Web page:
salmagundyIt didn’t come as much of a shock when my doctor told me recently that my cholesterol had skyrocketed. I’ve been buying massive quantities of butter, cream, and eggs ever since I started this blog. (His timing was pretty comical — I happened to be stirring a big pot of cream, sugar, and chocolate when he called.) I decided it was time to seek out some healthier 18th-century recipes.

Salmagundy was a sort of colonial chef’s salad that originated in England in the 17th century, and became popular in America as well. It was served on a large platter with the ingredients presented in layers or geometric patterns, often piled up in a dome shape. The word probably comes from the French salmagondis, meaning a hodgepodge, and in France it referred to a stew. In 1807, Washington Irving and friends appropriated the name with its alternate spelling, Salmagundi, for a satirical magazine — the idea being a salad-like hodgepodge of writings:

Salmagundi magazine

Back to the edible salmagundy: It always contained chopped meat, called mincemeat in 18th-century recipes (that word had not yet evolved to mean dried fruits, spirits, and spices). The other main ingredients were chopped eggs, anchovies, onions, and lettuce; lemon pulp, celery, ham, spinach, parsley, and shallots were also often included. All the ingredients were diced or chopped.

The first time I made salmagundy I tried piling the salad up on a bowl inverted over a plate, as recommended in Mary Randolph’s The Virginia Housewife (1824). I think my bowl was too steep and slippery, and the result was, um, not very successful:

salmagundy over bowlFor my second attempt, I followed Hannah Glasse’s recipe from The Art of Cookery Made Plain and Easy (1747):

Mince two chickens, either boiled or roasted, very fine, or veal, if you please: also mince the yolks of hard eggs very small, and mince the whites very small by themselves; shred the pulp of two or three lemons very small, then lay in your dish a layer of mince-meat, and a layer of yolks of eggs, a layer of whites, a layer of anchovies, a layer of your shred lemon pulp, a layer of pickles, a layer of sorrel, a layer of spinach, and shallots shred small. When you have filled a dish with the ingredients, set an orange or lemon on the top; then garnish with horse-radish scraped, barberries, and sliced lemon. Beat up some oil with the juice of lemon, salt, and mustard, thick, and serve it up for a second course, side dish, or middle-dish, for supper.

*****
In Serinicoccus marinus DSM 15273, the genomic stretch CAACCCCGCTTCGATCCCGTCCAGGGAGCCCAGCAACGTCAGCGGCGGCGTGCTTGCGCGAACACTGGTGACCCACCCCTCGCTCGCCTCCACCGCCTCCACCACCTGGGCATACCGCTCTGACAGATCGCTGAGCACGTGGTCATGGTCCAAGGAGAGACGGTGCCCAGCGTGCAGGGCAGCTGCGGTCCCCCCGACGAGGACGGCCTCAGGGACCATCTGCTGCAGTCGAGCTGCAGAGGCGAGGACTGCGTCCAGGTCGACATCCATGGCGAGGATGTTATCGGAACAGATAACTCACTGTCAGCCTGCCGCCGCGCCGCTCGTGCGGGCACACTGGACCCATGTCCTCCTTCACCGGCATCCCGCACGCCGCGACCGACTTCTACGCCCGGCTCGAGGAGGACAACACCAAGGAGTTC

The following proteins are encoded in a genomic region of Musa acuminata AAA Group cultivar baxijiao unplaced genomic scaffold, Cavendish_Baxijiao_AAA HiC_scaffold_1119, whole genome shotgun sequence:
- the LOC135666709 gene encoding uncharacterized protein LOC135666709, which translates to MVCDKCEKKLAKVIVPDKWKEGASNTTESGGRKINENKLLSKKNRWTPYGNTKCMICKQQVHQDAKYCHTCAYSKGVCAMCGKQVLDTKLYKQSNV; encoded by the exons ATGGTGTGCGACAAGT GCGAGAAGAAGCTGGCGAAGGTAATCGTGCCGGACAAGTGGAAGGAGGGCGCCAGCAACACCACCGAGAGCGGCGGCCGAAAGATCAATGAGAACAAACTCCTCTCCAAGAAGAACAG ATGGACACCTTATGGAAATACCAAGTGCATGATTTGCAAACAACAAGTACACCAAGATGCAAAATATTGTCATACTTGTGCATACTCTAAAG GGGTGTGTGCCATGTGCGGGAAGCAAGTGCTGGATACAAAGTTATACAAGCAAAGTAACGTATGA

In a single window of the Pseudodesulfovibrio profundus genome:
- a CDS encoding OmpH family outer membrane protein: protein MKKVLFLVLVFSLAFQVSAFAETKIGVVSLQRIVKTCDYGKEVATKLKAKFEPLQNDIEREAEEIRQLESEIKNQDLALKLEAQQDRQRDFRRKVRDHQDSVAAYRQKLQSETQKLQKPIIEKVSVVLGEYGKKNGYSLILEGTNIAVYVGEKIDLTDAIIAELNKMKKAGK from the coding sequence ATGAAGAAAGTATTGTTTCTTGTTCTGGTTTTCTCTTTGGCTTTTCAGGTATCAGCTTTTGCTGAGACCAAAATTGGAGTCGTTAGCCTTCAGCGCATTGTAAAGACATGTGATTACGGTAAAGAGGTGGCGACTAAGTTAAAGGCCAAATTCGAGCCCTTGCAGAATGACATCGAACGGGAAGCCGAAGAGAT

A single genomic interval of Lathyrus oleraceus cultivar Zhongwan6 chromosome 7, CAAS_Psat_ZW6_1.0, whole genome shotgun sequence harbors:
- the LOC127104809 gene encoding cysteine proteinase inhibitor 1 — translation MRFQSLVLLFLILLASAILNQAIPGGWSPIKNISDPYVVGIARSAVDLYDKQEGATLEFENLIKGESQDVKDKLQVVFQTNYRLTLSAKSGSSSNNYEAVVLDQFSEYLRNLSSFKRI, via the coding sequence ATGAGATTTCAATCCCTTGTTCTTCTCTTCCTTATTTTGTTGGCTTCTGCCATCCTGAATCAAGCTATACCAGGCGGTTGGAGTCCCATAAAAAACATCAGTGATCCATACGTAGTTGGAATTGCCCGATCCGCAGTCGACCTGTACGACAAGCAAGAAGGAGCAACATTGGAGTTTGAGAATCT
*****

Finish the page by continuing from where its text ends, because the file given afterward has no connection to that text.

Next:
For my salmagundy, I changed the layering order and ingredients in Glasse’s recipe a little bit. Sorrel, a sour-tasting herb, is delicious, but I’m not including it because apparently it can be toxic (what I’ve read on the web is so confusing that I can’t figure out how much is safe to eat). I hadn’t heard of barberries, part of Glasse’s garnish, but apparently they are common in Middle Eastern cooking. (You can order the dried variety from Mary Randolph suggests garnishing the salad with a “pyramid of Butter” on top. You basically can’t go two pages in a colonial-era cookbook without running up against butter! This time, at least, I resisted temptation — who wants butter on a salad, anyway? Instead, I garnished the salmagundy with anchovies and pearl onions.

Adapted from Hannah Glasse’s The Art of Cookery Made Plain and Easy

1 whole chicken (about 3 pounds), boiled or roasted
1-2 cups baby greens, or other lettuce
4 eggs, hard-boiled
1 lemon
2 shallots
1/4 cup parsley
8 anchovy filets, or to taste
8 pearl onions, boiled 3-5 minutes

1 teaspoon Dijon mustard
2 tablespoons lemon juice
2 tablespoons red wine vinegar
1/2 teaspoon salt, or more to taste
1/4 teaspoon pepper
1/4 cup extra-virgin olive oil

1. Dice the cooked chicken, using all white meat or a combination of white and dark meat if you prefer.

2. Finely chop the egg yolks and then the egg whites, keeping them separate. Peel lemon and dice the pulp. Finely chop the shallots and parsley.

3. On a large round or oval platter, arrange the salad ingredients in layers, working your way from the rim of the plate inwards, starting with the lettuce, followed by the diced chicken, then the egg yolks, lemon, shallots, parsley, and, in the middle, a mound of egg whites.

4. Lay the anchovies on top of the salad and place pearl onions around the rim, or otherwise garnish as you wish. (If you prefer to braise the onions rather than just boil them, try Glazed Pearl Onions at

5. To make the dressing, whisk the mustard, lemon juice, vinegar, and salt and pepper together. Slowly whisk in the olive oil until the dressing emulsifies. Pour desired amount over salad and serve.


12 thoughts on “Salmagundy

  1. Dear revolutionary pie,
    Your recipe worked so well! I made the salmagundy for a picnic and it was an immediate hit. I used cippolini (spelling?) onions rather than pearl onions for extra sweetness. Since then, have used the dressing as an everyday dressing. Wow. It’s superb.

    Thanks kindly,

  2. Cultivated sorrel is so not toxic! It’s used frequently in Russian and Eastern European traditional cooking.

    Wild wood sorrels have high levels of oxalic acid, which can be slightly toxic if you ingest large quantities of it. But cultivated European sorrel is deliciously lemony. It’s like lemony spinach. Yum!

    Thanks for the salmagundi recipe – might have to try it for dinner.

      • You’re welcome! Love what I’ve read of your blog so far. I’m a big foodie and a food/rural/agricultural historian, but I don’t have the patience for 18th century recipes (I prefer early 20th century), so it’s fun to read about someone else tackling them.

  3. Pingback: The Cooking Up History Sessions – 4: salmagundi and cheesecake | The Cookbook of Unknown Ladies

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